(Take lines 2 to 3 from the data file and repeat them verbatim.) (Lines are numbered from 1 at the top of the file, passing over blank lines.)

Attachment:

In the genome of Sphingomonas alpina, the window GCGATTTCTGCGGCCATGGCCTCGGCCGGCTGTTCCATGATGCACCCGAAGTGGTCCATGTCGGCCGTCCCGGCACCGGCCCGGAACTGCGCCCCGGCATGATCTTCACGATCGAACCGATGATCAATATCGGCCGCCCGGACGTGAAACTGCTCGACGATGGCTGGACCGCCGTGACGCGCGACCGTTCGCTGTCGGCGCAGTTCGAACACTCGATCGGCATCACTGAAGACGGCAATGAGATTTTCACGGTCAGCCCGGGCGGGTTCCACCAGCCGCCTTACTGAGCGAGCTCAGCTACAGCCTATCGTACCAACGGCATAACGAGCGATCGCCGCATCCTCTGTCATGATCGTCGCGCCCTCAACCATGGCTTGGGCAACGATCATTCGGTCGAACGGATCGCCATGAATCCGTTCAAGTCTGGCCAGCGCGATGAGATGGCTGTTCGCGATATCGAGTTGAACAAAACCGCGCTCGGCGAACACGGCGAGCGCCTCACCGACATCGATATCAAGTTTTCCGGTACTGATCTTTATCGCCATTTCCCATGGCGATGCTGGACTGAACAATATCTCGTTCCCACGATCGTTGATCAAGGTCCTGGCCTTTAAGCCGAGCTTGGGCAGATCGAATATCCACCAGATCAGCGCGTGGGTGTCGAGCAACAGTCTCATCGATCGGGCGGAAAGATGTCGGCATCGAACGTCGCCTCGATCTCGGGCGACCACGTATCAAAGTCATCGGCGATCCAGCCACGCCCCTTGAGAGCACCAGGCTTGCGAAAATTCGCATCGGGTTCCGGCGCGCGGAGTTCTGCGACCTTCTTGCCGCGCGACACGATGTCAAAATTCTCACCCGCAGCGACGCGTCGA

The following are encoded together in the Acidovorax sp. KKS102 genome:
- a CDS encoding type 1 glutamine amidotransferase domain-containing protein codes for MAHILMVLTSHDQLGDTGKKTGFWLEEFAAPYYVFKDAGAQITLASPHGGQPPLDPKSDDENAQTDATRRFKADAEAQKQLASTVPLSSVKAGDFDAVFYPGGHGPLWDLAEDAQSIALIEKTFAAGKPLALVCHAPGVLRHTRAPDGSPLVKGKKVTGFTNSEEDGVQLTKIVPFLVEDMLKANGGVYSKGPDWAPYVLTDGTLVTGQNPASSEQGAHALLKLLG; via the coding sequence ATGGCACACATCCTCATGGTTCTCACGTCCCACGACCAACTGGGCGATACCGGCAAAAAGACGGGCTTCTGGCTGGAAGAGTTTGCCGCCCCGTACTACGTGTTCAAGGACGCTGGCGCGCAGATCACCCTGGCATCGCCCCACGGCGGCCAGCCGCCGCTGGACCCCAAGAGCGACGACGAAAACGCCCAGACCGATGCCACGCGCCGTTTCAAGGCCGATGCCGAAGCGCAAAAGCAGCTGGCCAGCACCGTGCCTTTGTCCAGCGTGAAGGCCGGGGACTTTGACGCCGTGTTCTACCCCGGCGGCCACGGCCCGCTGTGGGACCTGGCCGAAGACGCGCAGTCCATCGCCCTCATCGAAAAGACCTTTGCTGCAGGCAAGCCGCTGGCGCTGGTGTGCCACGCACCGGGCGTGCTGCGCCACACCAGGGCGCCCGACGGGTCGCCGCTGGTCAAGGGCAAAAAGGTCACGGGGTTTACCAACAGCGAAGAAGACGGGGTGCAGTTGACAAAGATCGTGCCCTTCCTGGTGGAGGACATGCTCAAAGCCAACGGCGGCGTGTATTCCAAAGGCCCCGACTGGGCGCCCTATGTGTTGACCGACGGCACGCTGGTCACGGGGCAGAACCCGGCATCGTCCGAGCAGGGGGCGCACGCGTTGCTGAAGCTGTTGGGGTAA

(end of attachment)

The following are encoded together in the Acidovorax sp. KKS102 genome:
- a CDS encoding type 1 glutamine amidotransferase domain-containing protein codes for MAHILMVLTSHDQLGDTGKKTGFWLEEFAAPYYVFKDAGAQITLASPHGGQPPLDPKSDDENAQTDATRRFKADAEAQKQLASTVPLSSVKAGDFDAVFYPGGHGPLWDLAEDAQSIALIEKTFAAGKPLALVCHAPGVLRHTRAPDGSPLVKGKKVTGFTNSEEDGVQLTKIVPFLVEDMLKANGGVYSKGPDWAPYVLTDGTLVTGQNPASSEQGAHALLKLLG; via the coding sequence ATGGCACACATCCTCATGGTTCTCACGTCCCACGACCAACTGGGCGATACCGGCAAAAAGACGGGCTTCTGGCTGGAAGAGTTTGCCGCCCCGTACTACGTGTTCAAGGACGCTGGCGCGCAGATCACCCTGGCATCGCCCCACGGCGGCCAGCCGCCGCTGGACCCCAAGAGCGACGACGAAAACGCCCAGACCGATGCCACGCGCCGTTTCAAGGCCGATGCCGAAGCGCAAAAGCAGCTGGCCAGCACCGTGCCTTTGTCCAGCGTGAAGGCCGGGGACTTTGACGCCGTGTTCTACCCCGGCGGCCACGGCCCGCTGTGGGACCTGGCCGAAGACGCGCAGTCCATCGCCCTCATCGAAAAGACCTTTGCTGCAGGCAAGCCGCTGGCGCTGGTGTGCCACGCACCGGGCGTGCTGCGCCACACCAGGGCGCCCGACGGGTCGCCGCTGGTCAAGGGCAAAAAGGTCACGGGGTTTACCAACAGCGAAGAAGACGGGGTGCAGTTGACAAAGATCGTGCCCTTCCTGGTGGAGGACATGCTCAAAGCCAACGGCGGCGTGTATTCCAAAGGCCCCGACTGGGCGCCCTATGTGTTGACCGACGGCACGCTGGTCACGGGGCAGAACCCGGCATCGTCCGAGCAGGGGGCGCACGCGTTGCTGAAGCTGTTGGGGTAA